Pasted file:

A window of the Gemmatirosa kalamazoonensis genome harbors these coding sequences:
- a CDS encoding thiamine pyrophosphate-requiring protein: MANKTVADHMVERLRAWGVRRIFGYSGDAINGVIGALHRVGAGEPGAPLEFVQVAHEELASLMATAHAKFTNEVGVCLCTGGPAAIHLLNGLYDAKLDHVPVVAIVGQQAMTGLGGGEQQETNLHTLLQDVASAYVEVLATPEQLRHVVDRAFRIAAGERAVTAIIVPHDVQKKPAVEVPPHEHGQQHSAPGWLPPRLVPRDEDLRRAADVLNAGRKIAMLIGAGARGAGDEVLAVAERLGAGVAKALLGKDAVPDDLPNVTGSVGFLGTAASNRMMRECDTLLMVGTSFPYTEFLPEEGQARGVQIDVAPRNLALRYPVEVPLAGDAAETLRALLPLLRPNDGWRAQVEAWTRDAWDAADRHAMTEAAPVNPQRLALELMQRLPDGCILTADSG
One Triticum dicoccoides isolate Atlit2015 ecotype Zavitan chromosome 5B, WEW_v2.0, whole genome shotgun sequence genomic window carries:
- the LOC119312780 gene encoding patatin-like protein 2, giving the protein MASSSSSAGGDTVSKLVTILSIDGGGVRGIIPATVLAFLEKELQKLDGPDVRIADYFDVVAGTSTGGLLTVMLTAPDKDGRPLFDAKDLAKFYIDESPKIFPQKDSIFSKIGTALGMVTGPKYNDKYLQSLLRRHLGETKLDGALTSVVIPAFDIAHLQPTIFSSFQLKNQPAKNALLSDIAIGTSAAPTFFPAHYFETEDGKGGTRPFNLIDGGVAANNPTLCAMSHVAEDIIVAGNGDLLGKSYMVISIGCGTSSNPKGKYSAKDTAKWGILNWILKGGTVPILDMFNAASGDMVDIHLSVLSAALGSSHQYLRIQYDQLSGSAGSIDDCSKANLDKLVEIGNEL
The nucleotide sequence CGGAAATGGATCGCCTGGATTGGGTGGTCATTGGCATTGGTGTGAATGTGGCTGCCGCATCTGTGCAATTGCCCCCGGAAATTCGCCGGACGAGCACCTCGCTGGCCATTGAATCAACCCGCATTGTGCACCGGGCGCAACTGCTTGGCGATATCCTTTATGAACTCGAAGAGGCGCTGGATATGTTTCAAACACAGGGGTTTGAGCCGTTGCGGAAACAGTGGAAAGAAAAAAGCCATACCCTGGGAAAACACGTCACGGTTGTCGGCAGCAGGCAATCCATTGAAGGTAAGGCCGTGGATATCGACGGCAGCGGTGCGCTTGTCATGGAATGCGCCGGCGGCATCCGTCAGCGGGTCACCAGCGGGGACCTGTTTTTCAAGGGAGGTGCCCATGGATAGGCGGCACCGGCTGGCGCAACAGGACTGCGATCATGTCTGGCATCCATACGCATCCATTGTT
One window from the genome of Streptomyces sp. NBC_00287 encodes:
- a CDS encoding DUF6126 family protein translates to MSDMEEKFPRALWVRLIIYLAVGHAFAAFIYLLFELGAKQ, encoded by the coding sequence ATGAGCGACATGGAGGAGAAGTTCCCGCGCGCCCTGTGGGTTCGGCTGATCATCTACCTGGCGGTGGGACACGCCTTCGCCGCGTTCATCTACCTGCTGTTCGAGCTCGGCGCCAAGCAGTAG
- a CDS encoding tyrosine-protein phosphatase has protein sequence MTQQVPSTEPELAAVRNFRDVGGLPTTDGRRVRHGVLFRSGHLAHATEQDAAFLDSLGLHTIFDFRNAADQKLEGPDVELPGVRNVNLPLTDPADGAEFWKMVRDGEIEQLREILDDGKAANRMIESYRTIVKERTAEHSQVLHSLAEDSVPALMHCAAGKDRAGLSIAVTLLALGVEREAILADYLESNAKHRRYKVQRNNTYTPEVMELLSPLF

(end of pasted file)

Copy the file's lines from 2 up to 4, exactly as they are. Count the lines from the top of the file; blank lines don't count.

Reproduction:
- a CDS encoding thiamine pyrophosphate-requiring protein: MANKTVADHMVERLRAWGVRRIFGYSGDAINGVIGALHRVGAGEPGAPLEFVQVAHEELASLMATAHAKFTNEVGVCLCTGGPAAIHLLNGLYDAKLDHVPVVAIVGQQAMTGLGGGEQQETNLHTLLQDVASAYVEVLATPEQLRHVVDRAFRIAAGERAVTAIIVPHDVQKKPAVEVPPHEHGQQHSAPGWLPPRLVPRDEDLRRAADVLNAGRKIAMLIGAGARGAGDEVLAVAERLGAGVAKALLGKDAVPDDLPNVTGSVGFLGTAASNRMMRECDTLLMVGTSFPYTEFLPEEGQARGVQIDVAPRNLALRYPVEVPLAGDAAETLRALLPLLRPNDGWRAQVEAWTRDAWDAADRHAMTEAAPVNPQRLALELMQRLPDGCILTADSG
One Triticum dicoccoides isolate Atlit2015 ecotype Zavitan chromosome 5B, WEW_v2.0, whole genome shotgun sequence genomic window carries:
- the LOC119312780 gene encoding patatin-like protein 2, giving the protein MASSSSSAGGDTVSKLVTILSIDGGGVRGIIPATVLAFLEKELQKLDGPDVRIADYFDVVAGTSTGGLLTVMLTAPDKDGRPLFDAKDLAKFYIDESPKIFPQKDSIFSKIGTALGMVTGPKYNDKYLQSLLRRHLGETKLDGALTSVVIPAFDIAHLQPTIFSSFQLKNQPAKNALLSDIAIGTSAAPTFFPAHYFETEDGKGGTRPFNLIDGGVAANNPTLCAMSHVAEDIIVAGNGDLLGKSYMVISIGCGTSSNPKGKYSAKDTAKWGILNWILKGGTVPILDMFNAASGDMVDIHLSVLSAALGSSHQYLRIQYDQLSGSAGSIDDCSKANLDKLVEIGNEL